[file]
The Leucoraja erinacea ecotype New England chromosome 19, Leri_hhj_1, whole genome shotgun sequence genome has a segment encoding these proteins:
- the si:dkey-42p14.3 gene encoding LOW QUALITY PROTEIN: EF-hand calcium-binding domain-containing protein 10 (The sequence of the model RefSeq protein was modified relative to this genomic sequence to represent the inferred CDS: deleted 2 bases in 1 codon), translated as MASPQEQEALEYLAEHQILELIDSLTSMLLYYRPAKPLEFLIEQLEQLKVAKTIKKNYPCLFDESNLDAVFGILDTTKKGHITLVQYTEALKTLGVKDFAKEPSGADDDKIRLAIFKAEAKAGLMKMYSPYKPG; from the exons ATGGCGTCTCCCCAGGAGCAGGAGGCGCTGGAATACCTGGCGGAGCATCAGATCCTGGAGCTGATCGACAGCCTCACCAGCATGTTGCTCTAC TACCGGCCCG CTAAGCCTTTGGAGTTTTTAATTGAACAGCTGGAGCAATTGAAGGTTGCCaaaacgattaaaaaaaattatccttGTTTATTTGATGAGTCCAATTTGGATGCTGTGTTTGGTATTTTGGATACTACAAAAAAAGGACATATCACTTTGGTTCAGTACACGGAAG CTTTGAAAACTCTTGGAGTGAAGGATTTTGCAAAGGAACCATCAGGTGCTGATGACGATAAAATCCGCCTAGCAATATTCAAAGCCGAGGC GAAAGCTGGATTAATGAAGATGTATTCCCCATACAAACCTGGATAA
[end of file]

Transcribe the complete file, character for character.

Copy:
The Leucoraja erinacea ecotype New England chromosome 19, Leri_hhj_1, whole genome shotgun sequence genome has a segment encoding these proteins:
- the si:dkey-42p14.3 gene encoding LOW QUALITY PROTEIN: EF-hand calcium-binding domain-containing protein 10 (The sequence of the model RefSeq protein was modified relative to this genomic sequence to represent the inferred CDS: deleted 2 bases in 1 codon), translated as MASPQEQEALEYLAEHQILELIDSLTSMLLYYRPAKPLEFLIEQLEQLKVAKTIKKNYPCLFDESNLDAVFGILDTTKKGHITLVQYTEALKTLGVKDFAKEPSGADDDKIRLAIFKAEAKAGLMKMYSPYKPG; from the exons ATGGCGTCTCCCCAGGAGCAGGAGGCGCTGGAATACCTGGCGGAGCATCAGATCCTGGAGCTGATCGACAGCCTCACCAGCATGTTGCTCTAC TACCGGCCCG CTAAGCCTTTGGAGTTTTTAATTGAACAGCTGGAGCAATTGAAGGTTGCCaaaacgattaaaaaaaattatccttGTTTATTTGATGAGTCCAATTTGGATGCTGTGTTTGGTATTTTGGATACTACAAAAAAAGGACATATCACTTTGGTTCAGTACACGGAAG CTTTGAAAACTCTTGGAGTGAAGGATTTTGCAAAGGAACCATCAGGTGCTGATGACGATAAAATCCGCCTAGCAATATTCAAAGCCGAGGC GAAAGCTGGATTAATGAAGATGTATTCCCCATACAAACCTGGATAA